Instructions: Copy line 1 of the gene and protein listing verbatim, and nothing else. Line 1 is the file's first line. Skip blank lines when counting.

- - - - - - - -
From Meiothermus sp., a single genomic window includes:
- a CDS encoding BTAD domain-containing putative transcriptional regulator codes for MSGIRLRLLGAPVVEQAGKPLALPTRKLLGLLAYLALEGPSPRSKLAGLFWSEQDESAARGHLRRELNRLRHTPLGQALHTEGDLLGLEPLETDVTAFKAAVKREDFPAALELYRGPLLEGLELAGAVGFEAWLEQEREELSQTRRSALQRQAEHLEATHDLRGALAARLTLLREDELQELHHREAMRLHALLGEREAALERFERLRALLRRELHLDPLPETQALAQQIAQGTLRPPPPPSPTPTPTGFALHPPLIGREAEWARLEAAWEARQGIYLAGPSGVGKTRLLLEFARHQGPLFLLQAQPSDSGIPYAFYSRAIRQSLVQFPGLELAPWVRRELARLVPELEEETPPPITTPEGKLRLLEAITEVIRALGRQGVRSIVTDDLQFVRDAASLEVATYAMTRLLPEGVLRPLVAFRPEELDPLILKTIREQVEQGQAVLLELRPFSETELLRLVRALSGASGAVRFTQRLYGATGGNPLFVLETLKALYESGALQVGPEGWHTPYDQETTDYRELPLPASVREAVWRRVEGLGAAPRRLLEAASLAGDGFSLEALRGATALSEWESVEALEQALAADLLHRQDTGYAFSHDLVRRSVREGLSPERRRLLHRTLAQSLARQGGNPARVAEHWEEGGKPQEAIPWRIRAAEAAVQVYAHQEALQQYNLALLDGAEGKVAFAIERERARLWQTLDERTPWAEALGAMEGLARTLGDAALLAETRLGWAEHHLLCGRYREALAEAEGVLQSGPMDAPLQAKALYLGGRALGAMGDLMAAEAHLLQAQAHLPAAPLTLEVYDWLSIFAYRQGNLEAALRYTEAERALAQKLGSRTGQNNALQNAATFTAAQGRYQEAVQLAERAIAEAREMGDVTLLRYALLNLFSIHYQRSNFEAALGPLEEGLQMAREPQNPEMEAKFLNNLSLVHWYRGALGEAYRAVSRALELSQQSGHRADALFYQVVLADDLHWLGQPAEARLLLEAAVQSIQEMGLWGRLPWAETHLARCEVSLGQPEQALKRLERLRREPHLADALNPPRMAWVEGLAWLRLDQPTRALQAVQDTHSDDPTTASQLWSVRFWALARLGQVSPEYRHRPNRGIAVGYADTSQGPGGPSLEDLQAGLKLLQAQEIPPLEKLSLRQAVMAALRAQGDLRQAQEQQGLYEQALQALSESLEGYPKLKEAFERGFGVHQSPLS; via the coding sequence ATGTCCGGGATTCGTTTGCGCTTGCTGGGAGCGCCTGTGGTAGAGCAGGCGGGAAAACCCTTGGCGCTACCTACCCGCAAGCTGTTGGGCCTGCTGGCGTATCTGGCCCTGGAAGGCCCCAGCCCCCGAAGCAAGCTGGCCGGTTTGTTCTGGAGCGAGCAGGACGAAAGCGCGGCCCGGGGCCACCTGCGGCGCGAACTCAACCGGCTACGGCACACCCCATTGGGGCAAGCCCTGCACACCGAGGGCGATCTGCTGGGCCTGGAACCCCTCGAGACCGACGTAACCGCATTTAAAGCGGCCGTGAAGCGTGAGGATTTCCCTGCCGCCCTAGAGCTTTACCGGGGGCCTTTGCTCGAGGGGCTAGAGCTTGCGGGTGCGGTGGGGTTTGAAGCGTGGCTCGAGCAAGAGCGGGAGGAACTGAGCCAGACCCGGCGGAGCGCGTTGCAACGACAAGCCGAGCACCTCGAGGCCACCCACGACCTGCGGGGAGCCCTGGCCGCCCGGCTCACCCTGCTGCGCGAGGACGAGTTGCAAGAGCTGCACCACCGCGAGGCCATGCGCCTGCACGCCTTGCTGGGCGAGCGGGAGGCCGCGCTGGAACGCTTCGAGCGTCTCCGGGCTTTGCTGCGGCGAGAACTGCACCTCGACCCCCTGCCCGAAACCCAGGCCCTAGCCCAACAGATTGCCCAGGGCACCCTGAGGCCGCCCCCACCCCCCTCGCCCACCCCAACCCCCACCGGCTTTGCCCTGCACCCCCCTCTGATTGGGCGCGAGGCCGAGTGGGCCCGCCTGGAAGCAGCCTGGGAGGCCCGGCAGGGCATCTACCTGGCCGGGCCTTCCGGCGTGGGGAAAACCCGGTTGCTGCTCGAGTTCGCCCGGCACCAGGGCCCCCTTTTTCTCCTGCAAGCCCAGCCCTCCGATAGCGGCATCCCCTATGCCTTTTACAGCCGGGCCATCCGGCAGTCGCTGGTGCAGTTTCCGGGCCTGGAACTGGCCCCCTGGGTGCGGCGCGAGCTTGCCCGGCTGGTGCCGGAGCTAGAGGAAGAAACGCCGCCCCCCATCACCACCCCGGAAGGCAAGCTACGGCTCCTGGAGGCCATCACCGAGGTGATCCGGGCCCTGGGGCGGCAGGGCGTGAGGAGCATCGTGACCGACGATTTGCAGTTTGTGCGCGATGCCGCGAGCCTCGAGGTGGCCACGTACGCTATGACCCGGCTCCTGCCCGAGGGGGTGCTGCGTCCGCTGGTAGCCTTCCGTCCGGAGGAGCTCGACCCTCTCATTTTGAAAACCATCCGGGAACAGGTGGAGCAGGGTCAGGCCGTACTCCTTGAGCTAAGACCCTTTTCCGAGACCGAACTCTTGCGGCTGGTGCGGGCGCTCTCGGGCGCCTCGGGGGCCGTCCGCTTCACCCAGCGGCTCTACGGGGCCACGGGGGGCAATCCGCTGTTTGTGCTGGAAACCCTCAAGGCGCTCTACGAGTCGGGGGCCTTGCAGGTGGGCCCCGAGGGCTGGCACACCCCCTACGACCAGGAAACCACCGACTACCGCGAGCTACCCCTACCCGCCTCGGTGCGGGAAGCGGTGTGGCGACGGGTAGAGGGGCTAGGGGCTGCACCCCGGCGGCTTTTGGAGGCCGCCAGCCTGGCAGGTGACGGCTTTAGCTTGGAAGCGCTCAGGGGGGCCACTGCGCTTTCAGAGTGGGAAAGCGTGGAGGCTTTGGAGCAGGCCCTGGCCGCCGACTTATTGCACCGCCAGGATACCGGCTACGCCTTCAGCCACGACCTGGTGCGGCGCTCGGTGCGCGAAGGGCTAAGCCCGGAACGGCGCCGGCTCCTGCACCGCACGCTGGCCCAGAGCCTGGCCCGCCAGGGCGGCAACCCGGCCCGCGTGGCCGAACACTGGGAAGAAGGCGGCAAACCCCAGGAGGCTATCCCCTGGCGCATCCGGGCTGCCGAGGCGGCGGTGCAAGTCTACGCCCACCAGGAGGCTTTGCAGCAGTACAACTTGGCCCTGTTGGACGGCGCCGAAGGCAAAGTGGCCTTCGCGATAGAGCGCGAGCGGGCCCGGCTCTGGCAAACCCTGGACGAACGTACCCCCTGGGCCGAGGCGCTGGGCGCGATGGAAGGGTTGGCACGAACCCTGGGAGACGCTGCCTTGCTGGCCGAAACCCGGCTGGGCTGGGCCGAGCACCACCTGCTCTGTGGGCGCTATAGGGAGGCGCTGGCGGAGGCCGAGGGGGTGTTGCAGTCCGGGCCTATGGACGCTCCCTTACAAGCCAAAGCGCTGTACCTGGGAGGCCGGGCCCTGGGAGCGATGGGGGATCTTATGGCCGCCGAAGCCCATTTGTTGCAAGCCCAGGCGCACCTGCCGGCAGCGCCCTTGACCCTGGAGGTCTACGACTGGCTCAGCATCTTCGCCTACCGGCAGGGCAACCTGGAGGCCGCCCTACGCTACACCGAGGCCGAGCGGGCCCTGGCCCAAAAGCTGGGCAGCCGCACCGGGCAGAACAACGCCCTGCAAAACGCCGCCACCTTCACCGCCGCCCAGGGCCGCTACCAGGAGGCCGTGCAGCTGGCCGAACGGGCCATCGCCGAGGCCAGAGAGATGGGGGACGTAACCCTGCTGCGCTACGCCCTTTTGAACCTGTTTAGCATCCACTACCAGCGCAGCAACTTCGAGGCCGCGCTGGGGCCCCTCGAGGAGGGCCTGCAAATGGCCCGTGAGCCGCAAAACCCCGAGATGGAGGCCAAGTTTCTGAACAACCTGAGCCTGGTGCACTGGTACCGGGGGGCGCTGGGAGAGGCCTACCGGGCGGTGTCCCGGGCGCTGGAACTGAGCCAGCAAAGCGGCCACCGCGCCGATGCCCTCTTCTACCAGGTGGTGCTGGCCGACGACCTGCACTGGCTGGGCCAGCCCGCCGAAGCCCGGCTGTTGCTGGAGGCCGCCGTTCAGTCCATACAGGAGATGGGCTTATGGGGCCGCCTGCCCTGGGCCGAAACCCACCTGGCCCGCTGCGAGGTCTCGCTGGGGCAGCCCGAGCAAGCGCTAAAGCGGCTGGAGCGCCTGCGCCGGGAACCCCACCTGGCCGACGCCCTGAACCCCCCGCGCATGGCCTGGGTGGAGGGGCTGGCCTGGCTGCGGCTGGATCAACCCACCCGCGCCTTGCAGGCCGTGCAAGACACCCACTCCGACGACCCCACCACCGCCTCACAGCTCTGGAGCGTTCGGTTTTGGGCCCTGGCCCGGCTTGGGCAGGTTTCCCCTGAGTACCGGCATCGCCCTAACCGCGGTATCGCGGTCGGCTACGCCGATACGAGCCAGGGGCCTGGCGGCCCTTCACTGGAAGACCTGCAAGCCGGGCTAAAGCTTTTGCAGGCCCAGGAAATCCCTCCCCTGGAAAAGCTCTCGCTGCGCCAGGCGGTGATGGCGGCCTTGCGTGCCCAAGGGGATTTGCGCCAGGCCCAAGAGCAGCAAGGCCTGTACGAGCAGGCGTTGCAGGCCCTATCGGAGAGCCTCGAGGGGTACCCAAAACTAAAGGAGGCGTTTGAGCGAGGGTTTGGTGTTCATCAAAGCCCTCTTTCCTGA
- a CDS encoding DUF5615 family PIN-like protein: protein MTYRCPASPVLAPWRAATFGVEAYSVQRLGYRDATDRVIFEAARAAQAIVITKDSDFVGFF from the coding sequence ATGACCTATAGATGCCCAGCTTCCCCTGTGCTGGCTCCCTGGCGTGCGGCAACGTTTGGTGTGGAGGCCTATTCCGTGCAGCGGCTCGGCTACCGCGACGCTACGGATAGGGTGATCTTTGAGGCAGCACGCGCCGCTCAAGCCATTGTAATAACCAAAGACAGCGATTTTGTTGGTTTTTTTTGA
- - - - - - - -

From Meiothermus sp., a single genomic window includes: